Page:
Studied it? I’ve lived it! Meet Sarah Bennett

Pic3Sarah Bennett (@SarahBPhD) is a part-time PhD student at the University of the West of England (UWE) in Bristol. Her research focuses on Joint Hypermobility and Ehlers-Danlos Syndromes, heritable disorders of connective tissue, with a special interest in the psychological impact of these conditions and how people cope. Alongside this she works for the Quality Assurance Agency (QAA) as a Higher Education Student Reviewer, support first-year UWE students as a Resident Accommodation Mentor and is a member of UWE’s Athena SWAN team. Come hear her talk “If You’re Hypermobile and You Know it, Clap Your Feet!” at the Bristol Broadmead podium on 16th July 2016.


SS: Sarah, how did you get to your current position?

SB: After graduating from the University of Exeter in 2011 with a 2:1 honours degree in Psychology, I spent a year supporting young people with a variety of special educational needs and disabilities, with a particular interest in young women with Asperger Syndrome. I went on to study for a Masters in Health Psychology at the University of Bath, with a placement in Adult and Adolescent Chronic Pain Management at the Royal National Hospital for Rheumatic Diseases (RNHRD). Here I worked on a research project looking at staff attitudes towards patients presenting to A&E with chronic pain. This was a fascinating opportunity; interviewing NHS doctors and nurses who felt powerless in the face of an ever-growing group of patients they could not cure.

My chronic pain research led me to discover a condition called Ehlers-Danlos Syndrome, also called Joint Hypermobility Syndrome. Spotting a potential gap in the research I wrote a PhD proposal and was put in touch with Professor Shea Palmer at the University of the West of England in Bristol, who has a great wealth of experience in joint hypermobility research and impact. I am now studying for a PhD with UWE, collaborating with two local NHS Trusts and two patient support groups: the Hypermobility Syndromes Association (HMSA) and Ehlers-Danlos Support UK (EDS-UK). We are due to begin recruitment shortly and I am excited to get started on research of my own!


SS: What, or who, inspired you to get a career in science?

SB: My family have always been incredibly supportive of all my ventures! I have always had a fascination for Biology, Chemistry and human health and disease, but it wasn’t until I reached College that I discovered Psychology and all the curious questions relating to experiences and behaviour that go along with it. As a result of being born very prematurely at 25 weeks I have faced many health-related challenges and -although I didn’t plan it- statistics examining contributing factors in Extremely Low Birth Weight (ELBW) premature babies and essays exploring gender differences in severe chronic pain have suited me very well! As one of my consultants put it: “Studied it? You’ve lived it!”. Just after completing my MSc I was diagnosed with Ehlers-Danlos Syndrome Hypermobility Type and Postural Orthostatic Tachycardia Syndrome (POTS) by teams in Bath and at the Bristol Heart Institute. These experiences have allowed me a great positive appreciation and insight into under-represented groups within society, such as those with chronic pain and invisible disability.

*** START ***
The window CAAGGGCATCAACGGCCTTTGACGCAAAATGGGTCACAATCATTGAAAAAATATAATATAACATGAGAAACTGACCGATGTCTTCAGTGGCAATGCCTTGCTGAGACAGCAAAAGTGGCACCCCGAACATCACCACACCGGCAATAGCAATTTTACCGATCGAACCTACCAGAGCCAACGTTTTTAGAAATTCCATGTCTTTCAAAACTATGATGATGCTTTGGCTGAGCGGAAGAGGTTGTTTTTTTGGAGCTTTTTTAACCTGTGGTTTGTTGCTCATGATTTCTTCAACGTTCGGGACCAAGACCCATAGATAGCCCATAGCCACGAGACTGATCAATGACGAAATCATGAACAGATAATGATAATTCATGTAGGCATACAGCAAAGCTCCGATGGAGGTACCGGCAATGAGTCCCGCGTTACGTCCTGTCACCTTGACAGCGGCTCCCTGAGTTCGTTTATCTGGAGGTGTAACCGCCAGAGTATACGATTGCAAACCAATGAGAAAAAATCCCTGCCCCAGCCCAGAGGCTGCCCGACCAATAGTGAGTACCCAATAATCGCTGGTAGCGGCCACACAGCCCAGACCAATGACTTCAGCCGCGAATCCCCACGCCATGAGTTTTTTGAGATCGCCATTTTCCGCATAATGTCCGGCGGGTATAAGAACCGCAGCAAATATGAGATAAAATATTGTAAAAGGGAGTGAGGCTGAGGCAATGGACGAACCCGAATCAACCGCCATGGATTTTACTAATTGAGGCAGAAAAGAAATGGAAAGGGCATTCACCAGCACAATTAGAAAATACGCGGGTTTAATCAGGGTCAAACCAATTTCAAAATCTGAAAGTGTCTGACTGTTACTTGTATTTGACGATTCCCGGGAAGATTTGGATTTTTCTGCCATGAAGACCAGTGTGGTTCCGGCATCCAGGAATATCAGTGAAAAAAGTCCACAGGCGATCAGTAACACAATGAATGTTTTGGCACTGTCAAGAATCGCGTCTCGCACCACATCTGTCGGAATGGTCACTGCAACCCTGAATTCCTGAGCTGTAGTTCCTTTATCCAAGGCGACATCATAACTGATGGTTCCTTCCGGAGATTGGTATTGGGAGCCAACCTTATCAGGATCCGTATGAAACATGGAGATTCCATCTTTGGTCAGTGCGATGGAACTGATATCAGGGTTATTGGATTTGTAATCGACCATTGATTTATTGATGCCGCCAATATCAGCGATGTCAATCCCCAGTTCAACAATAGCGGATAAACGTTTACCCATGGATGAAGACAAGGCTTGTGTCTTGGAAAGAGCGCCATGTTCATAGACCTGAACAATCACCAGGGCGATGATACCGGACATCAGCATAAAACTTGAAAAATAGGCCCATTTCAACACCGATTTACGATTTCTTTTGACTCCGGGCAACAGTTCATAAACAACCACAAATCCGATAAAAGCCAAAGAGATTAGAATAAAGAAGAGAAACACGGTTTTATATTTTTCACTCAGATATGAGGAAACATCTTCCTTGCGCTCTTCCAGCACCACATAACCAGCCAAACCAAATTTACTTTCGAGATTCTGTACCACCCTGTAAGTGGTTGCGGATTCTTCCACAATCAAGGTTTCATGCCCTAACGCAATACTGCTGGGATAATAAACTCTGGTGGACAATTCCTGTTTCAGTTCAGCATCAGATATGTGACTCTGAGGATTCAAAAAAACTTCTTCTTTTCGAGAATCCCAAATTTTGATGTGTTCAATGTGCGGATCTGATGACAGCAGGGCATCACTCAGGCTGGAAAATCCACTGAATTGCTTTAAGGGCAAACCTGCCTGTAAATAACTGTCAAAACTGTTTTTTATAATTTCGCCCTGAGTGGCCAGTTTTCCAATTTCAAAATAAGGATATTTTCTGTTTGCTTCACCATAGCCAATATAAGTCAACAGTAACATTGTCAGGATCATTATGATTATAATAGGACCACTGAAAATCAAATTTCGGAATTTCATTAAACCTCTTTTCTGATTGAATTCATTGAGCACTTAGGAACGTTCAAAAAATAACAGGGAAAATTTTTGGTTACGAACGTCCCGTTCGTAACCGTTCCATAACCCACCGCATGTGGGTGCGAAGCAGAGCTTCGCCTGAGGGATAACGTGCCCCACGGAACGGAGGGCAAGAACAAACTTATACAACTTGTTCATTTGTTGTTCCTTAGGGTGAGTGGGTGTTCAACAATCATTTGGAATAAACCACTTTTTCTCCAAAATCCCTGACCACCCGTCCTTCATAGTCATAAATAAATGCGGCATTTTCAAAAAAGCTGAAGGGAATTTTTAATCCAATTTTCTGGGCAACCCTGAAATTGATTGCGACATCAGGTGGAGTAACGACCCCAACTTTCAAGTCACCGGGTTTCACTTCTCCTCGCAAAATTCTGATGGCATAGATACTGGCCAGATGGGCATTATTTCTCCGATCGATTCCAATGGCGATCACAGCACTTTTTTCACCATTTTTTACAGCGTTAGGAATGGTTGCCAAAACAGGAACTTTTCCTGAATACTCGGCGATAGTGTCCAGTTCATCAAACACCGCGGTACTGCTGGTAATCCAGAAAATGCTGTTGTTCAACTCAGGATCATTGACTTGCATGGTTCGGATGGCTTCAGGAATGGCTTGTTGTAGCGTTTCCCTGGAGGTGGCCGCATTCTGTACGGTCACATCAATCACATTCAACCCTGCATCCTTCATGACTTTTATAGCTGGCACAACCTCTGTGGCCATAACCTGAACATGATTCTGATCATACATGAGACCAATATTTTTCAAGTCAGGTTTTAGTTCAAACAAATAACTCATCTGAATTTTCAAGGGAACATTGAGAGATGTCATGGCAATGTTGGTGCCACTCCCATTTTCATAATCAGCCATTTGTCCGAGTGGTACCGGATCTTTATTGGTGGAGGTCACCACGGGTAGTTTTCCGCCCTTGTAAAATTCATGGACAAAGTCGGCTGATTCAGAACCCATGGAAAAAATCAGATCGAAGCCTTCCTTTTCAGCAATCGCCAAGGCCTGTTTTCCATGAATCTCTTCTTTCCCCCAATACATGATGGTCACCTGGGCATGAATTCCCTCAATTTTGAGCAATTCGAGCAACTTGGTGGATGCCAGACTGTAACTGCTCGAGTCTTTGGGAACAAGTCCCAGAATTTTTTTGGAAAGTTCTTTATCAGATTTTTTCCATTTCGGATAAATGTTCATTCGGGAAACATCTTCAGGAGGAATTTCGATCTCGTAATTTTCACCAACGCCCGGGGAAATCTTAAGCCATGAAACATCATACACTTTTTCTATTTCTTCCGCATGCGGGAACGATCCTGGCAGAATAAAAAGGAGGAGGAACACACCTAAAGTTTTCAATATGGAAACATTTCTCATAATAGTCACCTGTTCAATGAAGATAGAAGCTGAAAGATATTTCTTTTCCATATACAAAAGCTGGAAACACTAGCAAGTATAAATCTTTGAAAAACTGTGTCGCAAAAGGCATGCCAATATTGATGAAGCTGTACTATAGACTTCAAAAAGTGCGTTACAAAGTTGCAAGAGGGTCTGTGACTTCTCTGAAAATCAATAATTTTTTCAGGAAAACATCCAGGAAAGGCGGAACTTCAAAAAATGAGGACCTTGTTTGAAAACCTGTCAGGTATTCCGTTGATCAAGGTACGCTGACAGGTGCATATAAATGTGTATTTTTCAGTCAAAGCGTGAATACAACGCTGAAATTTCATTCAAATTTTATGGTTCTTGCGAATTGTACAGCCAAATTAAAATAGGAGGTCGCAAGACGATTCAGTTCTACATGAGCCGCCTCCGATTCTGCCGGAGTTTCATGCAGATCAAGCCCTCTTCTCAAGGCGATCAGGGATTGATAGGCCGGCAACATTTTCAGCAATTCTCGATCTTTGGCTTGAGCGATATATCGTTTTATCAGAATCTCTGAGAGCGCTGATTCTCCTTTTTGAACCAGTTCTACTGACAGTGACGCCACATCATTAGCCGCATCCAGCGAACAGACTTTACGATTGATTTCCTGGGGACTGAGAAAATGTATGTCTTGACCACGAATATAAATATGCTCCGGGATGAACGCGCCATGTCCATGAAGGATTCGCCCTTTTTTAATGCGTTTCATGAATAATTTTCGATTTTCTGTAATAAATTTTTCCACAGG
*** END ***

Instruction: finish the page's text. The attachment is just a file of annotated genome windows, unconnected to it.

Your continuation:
SS: What is the most fascinating aspect of your research/work?

SB: The incredibly privileged position that we hold as researchers, hearing about people’s experiences and being lucky enough to be allowed into their lives, if only briefly. I am always enormously grateful to all participants for taking time to help with this under-studied area.


SS: What attracted you to Soapbox Science in the first place?

SB: The ability to connect with the general public. Although gender equality has come a long way, there is still underrepresentation of women within science and technology based subjects. I think it’s brilliant especially for younger children to gain an awareness of the variety of science-based roles out there to explore. Plus it forces researchers and academics to get years of work down to a few key messages that are clear, accessible and easy to understand.


SS: Sum up in one word your expectations for the day – excitement? Fear? Thrill? Anticipation?

SB: Enthusiasm! It’s a real privilege to be speaking at this event.


SS: If you could change one thing about the scientific culture right now, what would it be?     

SB: Student membership of the Athena SWAN charter has given me valuable involvement recognising and supporting the advancement of gender equality within Allied Health Professions, Midwifery and Nursing. While originally devised by the Equality Challenge Unit (ECU) to support the careers of women in STEMM professions (science, technology, engineering, maths and medicine), our statement has since broadened to include representation for transgender members of staff and students. As a team we examine and evaluate qualitative and quantitative data regarding diversity, protected characteristics, professional career support and student outcomes. While nationally some areas are still lacking in gender equality, we are certainly taking progressive steps towards greater appreciation and celebration of diversity within the scientific community.


SS: What would be your top recommendation to a female PhD student considering pursuing a career in academia?

SB: As an early-career female PhD student I will pass on a recommendation that has been given to me: it IS achievable and you CAN do it!


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